The goal is simple: make it through one month.
Pay for a mortgage and home repairs. Keep food on the table. Keep the utilities on. Keep your children in school. Make it to your job each day. Cope with unexpected expenses.
About 100 teachers from Whale Branch Elementary and Middle schools found that's not always easy during a poverty simulation Friday.
Matthew Hunt, principal at Whale Branch Middle, said he brought the simulation to his staff because he wanted them to face misconceptions about poverty head-on -- it's not as simple as just getting a job or pulling yourself up by your bootstraps, he said.
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Each teacher was assigned a character -- a 19-year-old woman with a live-in boyfriend and a 1-year-old son, for example, or a 36-year-old unemployed wife who must care for her disabled mother and teenage daughter.
In each week, which lasted 15 minutes, characters had to go to work, cash their checks, pay their bills, shop for groceries and more.
Sometimes, they were graced with good luck -- the husband received a raise at his $8.50-per-hour job.
But overwhelmingly, they were faced with bad luck and stress. The raise wasn't honored, and it wasn't until the end of the month that the family learned which social-service agency could fix that. Precious minutes flitted away while standing in line waiting for services. An error in a paycheck meant the bank wouldn't cash it, which meant $300 needed for rent was not there.
By the third simulated week, desperation set in. Teachers bolted to different booths -- the pawn shop, the bank, the grocery store -- to be the first in line. Some cut in line if they could get away with it. A few, though they weren't proud of it, tried to steal cash.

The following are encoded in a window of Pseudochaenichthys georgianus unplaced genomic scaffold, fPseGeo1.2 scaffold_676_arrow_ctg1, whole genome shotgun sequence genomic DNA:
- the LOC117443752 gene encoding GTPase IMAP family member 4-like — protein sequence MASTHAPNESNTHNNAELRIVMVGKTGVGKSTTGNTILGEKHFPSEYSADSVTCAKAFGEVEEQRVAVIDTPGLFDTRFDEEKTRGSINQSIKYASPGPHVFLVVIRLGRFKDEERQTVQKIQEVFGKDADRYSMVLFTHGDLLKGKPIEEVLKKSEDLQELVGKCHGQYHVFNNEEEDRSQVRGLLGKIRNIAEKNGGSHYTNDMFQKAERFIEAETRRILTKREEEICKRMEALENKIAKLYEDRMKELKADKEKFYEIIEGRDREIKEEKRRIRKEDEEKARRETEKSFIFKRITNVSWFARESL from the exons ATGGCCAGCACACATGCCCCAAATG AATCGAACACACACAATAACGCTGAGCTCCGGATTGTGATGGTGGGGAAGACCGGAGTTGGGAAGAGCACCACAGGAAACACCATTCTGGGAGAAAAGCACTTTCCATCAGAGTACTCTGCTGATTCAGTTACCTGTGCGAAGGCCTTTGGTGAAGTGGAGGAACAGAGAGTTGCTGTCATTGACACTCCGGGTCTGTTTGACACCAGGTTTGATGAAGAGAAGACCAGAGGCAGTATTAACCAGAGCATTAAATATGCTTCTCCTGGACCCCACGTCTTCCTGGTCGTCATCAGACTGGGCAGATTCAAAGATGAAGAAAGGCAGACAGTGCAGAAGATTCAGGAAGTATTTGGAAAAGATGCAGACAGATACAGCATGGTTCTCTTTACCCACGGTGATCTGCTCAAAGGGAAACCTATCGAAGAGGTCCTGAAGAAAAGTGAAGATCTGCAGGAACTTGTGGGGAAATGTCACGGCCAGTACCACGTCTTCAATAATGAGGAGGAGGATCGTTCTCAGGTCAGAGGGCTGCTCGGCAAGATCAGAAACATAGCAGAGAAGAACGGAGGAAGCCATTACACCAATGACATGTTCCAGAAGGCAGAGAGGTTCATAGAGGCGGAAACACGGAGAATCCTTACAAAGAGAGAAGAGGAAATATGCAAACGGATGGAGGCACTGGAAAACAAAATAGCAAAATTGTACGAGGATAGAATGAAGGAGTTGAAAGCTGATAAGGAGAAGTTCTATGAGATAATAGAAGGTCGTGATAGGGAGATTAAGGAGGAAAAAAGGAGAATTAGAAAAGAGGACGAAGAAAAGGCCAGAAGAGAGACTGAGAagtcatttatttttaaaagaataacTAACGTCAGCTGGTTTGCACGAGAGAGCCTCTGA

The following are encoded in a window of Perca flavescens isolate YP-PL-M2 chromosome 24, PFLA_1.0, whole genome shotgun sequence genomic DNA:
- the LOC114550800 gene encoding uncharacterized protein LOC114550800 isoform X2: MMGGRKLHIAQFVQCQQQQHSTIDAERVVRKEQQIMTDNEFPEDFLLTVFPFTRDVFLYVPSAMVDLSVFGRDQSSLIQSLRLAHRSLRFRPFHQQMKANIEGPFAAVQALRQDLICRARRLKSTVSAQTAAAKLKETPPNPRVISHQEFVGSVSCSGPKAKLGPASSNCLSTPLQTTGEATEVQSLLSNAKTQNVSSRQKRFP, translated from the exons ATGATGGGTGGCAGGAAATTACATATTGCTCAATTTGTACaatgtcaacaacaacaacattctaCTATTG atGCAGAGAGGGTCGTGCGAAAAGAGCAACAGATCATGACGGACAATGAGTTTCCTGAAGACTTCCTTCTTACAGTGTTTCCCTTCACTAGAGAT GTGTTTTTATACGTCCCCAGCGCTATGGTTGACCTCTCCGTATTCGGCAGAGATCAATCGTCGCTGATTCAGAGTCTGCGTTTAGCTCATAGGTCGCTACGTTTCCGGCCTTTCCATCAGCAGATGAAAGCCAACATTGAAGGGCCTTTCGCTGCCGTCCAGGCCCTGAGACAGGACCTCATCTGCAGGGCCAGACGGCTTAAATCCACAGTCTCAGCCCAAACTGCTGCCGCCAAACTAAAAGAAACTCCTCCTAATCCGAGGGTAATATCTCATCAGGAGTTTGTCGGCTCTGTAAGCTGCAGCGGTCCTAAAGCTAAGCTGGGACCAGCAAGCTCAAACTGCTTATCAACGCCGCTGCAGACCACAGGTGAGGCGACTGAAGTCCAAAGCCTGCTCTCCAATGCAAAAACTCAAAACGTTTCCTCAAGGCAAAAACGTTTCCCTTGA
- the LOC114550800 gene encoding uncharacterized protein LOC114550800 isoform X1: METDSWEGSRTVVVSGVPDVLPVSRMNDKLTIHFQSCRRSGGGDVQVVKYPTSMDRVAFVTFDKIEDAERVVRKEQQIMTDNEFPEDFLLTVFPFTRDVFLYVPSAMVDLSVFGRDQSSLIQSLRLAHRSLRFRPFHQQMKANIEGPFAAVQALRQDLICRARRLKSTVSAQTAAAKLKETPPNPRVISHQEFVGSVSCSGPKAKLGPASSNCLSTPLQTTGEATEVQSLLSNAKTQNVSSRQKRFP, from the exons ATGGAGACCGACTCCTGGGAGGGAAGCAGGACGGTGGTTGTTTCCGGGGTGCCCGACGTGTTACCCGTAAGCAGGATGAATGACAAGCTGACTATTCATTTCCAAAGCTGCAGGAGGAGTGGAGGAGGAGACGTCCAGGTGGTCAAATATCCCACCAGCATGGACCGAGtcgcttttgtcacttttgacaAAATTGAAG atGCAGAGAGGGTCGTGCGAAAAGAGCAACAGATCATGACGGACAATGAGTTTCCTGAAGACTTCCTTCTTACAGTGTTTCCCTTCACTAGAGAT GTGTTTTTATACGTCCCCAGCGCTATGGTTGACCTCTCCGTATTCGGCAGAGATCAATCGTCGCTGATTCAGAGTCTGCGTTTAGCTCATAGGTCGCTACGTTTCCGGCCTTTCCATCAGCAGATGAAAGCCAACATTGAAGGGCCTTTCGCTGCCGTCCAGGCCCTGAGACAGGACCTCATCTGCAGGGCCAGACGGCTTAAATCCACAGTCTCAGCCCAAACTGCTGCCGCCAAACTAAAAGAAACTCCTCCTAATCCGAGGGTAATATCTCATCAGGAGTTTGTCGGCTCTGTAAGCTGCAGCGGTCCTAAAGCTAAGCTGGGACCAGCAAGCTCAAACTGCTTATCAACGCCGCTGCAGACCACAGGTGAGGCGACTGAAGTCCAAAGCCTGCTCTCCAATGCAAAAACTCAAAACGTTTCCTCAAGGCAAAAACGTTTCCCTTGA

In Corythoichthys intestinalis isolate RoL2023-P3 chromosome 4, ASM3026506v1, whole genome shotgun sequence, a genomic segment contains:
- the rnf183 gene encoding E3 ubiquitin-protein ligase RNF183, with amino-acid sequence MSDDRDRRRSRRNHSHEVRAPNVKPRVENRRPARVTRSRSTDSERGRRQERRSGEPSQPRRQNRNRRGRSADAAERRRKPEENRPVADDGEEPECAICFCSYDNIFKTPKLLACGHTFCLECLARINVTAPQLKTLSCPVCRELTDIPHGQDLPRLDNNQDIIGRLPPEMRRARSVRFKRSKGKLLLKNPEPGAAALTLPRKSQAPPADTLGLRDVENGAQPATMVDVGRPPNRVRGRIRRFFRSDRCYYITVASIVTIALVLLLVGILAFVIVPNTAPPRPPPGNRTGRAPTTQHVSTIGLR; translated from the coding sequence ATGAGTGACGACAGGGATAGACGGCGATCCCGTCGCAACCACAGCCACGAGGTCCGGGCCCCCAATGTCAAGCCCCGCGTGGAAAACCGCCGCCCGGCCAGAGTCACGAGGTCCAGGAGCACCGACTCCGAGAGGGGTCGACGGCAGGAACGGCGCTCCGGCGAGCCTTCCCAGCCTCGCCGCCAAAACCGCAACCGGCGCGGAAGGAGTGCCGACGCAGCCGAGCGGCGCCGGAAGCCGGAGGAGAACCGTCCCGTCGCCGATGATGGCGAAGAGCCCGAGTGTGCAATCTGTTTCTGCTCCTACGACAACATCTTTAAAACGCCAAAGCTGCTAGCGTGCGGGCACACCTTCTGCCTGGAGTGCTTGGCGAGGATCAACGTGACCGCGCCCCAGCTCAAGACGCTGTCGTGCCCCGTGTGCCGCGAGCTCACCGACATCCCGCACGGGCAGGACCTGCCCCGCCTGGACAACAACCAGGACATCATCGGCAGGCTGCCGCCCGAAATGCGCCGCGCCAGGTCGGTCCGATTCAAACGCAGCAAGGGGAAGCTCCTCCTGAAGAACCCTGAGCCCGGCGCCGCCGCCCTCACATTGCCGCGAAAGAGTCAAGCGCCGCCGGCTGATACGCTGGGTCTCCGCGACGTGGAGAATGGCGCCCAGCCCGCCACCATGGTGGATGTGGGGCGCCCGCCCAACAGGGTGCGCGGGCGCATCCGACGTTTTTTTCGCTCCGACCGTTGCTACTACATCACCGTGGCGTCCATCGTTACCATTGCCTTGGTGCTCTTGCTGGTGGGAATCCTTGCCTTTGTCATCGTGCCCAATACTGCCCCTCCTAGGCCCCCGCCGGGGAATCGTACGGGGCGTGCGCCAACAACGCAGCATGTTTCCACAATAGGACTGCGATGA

Denise Huntsman, a reading teacher at Whale Branch Middle, said the experience was exhausting. Huntsman said that at times -- when she waited in line at the social services office to receive food stamps and the office closed the second she was next in line -- she reacted angrily, which she didn't expect.
Whale Branch Middle counselor Rebecca Burkhart, who played a 15-year-old girl active in sports at school, said she felt neglected. No one was coming to her games. When she asked for $10 to buy a CD, she was told there was no money to spare.
At the end of the simulation, Hunt challenged the teachers to think about how the simulation could inform their teaching.
More than 90 percent of students at Whale Branch Elementary and Middle received free and reduced lunch, Hunt said. In some cases, the situations the teachers faced in the simulation are everyday occurrences for their students' families.
Other schools will participate in the simulation in the future, Superintendent Valerie Truesdale said. Materials used for the exercise were paid for with about $1,500 from Whale Branch Middle's Title I funds.
By most accounts, Hunt's goal of debunking misconceptions was met.
"This deepened my understanding," Whale Branch Elementary literacy teacher Brenda Housley said. "I knew on the surface what the kids were going through, but when there's anger in my classroom or a student is sleeping, I'll think 'Oh, there's a reason' now."
For Burkhart, the simulation made her rethink some of her expectations.
"Sometimes I find myself getting frustrated with parents. Like, why are you not helping them with their homework? Why are you not reading to them each night?" she said. "But maybe there's no time for those things."
But teachers also said that compassion for the struggles of poverty can't trump the expectations they set for their students. Education, Huntsman said, might be the only way out of poverty for some of these children. It's important they know someone cares for them, but the bar can't be lowered, she said.
"I want them to have more in the future," she said.
Follow reporter Rachel Heaton at twitter.com/HomeroomBft.